I had my first bad experience in the problem of delegating authority. Leo Crowley, Foreign Economic Administrator, and Joseph C. Grew, Acting Secretary of State, came into my office after the Cabinet meeting on May 8 and said they had an important order in connection with Lend-Lease which President Roosevelt had approved but not signed. It was an order authorizing the FEA and the State Department to take joint action to cut back the volume of Lend-Lease supplies when Germany surrendered. What they told me made good sense to me; with Germany out of the war, Lend-Lease should be reduced. They asked me to sign it, I reached for my pen and, without reading the document, I signed it.
The storm broke almost at once. The manner in which the order was executed was unfortunate. Crowley interpreted the order literally and placed an embargo on all shipments to Russia and to other European nations, even to the extent of having some ships turned around and brought back to American ports for unloading. The British were hardest hit, but the Russians interpreted the move as especially aimed at them. Because we were furnishing Russia with immense quantities of food, clothing, arms and ammunition, this sudden and abrupt interruption of Lend-Lease aid stirred up a hornets’ nest in that country. The Russians complained about our unfriendly attitude. We had unwittingly given Stalin a point of contention which he would undoubtedly bring up every chance he had.[4]

Statutory history[edit]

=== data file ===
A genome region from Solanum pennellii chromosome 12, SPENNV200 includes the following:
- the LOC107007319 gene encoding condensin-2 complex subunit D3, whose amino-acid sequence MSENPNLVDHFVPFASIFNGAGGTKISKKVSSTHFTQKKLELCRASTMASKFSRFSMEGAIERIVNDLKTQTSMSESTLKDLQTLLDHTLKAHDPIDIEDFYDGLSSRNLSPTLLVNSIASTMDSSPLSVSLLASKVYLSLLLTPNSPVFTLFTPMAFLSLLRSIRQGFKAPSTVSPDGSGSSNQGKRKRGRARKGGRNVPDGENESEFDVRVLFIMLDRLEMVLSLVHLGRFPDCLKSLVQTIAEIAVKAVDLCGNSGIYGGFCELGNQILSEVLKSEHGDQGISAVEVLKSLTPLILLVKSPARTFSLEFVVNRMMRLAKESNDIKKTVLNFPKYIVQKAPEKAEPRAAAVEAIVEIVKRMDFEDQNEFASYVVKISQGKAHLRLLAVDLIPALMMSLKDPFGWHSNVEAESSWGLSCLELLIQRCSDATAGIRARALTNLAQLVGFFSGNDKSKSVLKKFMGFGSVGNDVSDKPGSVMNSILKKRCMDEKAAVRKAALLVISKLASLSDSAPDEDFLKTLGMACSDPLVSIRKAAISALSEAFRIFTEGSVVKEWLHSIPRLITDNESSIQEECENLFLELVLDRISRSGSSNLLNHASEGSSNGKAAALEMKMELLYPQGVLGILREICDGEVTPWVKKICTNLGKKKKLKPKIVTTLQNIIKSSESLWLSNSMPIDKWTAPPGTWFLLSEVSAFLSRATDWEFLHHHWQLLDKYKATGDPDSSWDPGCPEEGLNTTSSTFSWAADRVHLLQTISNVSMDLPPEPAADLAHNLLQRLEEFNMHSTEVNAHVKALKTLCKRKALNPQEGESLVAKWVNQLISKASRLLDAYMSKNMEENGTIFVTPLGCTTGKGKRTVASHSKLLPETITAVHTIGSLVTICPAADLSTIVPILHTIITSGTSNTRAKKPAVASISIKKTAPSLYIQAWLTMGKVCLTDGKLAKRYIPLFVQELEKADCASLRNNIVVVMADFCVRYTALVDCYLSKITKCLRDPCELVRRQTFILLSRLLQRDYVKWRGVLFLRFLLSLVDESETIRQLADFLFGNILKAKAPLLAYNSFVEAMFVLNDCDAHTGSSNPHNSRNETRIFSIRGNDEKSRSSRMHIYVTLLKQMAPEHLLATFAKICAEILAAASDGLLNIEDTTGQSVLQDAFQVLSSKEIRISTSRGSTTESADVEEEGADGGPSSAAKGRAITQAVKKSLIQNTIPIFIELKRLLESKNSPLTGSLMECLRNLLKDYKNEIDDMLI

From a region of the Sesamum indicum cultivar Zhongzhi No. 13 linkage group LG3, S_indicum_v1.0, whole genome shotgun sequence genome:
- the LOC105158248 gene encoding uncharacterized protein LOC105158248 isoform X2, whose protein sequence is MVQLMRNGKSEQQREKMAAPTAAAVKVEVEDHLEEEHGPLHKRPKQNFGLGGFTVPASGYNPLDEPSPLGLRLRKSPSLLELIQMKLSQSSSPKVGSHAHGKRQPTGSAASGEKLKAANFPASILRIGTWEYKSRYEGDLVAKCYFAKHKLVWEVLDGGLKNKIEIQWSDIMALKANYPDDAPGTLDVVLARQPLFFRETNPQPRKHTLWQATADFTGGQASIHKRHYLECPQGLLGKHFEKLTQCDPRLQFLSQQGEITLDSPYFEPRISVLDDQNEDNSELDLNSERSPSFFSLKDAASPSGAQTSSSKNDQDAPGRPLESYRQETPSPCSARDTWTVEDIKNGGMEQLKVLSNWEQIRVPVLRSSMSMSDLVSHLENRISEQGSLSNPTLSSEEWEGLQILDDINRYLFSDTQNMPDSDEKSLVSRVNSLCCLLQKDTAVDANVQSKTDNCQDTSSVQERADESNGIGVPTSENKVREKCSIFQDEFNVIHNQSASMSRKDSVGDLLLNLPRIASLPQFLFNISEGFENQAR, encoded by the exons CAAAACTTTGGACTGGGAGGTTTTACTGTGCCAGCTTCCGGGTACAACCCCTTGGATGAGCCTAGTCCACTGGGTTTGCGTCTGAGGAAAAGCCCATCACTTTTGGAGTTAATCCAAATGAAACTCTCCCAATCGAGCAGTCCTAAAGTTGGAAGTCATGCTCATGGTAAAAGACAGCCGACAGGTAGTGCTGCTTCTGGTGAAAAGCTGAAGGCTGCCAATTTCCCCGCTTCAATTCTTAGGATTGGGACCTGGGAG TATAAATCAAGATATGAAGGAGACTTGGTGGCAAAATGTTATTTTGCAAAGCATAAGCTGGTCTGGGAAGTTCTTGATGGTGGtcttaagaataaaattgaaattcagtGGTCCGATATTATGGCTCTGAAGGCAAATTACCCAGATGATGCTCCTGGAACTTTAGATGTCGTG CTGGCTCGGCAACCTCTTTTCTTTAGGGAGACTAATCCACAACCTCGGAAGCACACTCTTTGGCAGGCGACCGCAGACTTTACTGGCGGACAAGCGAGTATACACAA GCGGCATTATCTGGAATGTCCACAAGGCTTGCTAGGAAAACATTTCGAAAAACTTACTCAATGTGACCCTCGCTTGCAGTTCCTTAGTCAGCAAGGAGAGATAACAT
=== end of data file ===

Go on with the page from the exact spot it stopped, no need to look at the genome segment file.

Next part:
The Office of Arms and Munitions Control established in the Department of State to administer provisions of Joint Resolution 67 (49 Stat. 1081), August 31, 1935, which established a National Munitions Control Board to consist of the Secretaries of State, War, the Treasury, the Navy, and Commerce, and imposed registration and licensing requirements on arms and munitions importers and exporters. Redesignated as the Division of Controls, November 22, 1938, pursuant to an act of June 8, 1938 (52 Stat. 631), which provided for registration of foreign agents in the United States. The FES Issued licenses, in accordance with directives from the Office of the Administrator of Export Control, to exporters of such defense materials as had been subjected to export control by Presidential Proclamation 2413, July 2, 1940, pursuant to the Export Control Act (54 Stat. 714), July 2, 1940. Licensing function was transferred to the Economic Defense Board, September 15, 1941. Division of Controls abolished, October 8, 1941, with residual functions, except registration of foreign agents, to Board of Economic Operations, established by departmental order, October 7, 1941, with responsibility for State Department functions relating to foreign economic affairs. Board abolished by departmental order, June 24, 1943, with functions to newly established Office of Foreign Economic Coordination. Office abolished by departmental order, November 6, 1943, pursuant to EO 9380, which consolidated its functions and personnel with those of Office of Lend-Lease Administration (SEE 169.3), Office of Economic Warfare (SEE 169.4), and Office of Foreign Relief and Rehabilitation Operations (SEE 169.5), to create FEA. SEE 169.1.

References[edit]

  1. ^ Stuart L. Weiss (1996) The President’s Man: Leo Crowley and Franklin Roosevelt in Peace and War, Southern Illinois University Press.
  2. ^ Truman, Harry S (1955) Memoirs, volume 1, p.477
  3. ^ Martin Lorenz-Meyer (2007) Safehaven: the Allied Pursuit of Nazi Assets Abroad, University of Missouri Press, ISBN 978-0-8262-1719-6
  4. ^ Truman, p.227,8
  • History of the FEA, Box 855, Record Group 34, National Archives.

External links[edit]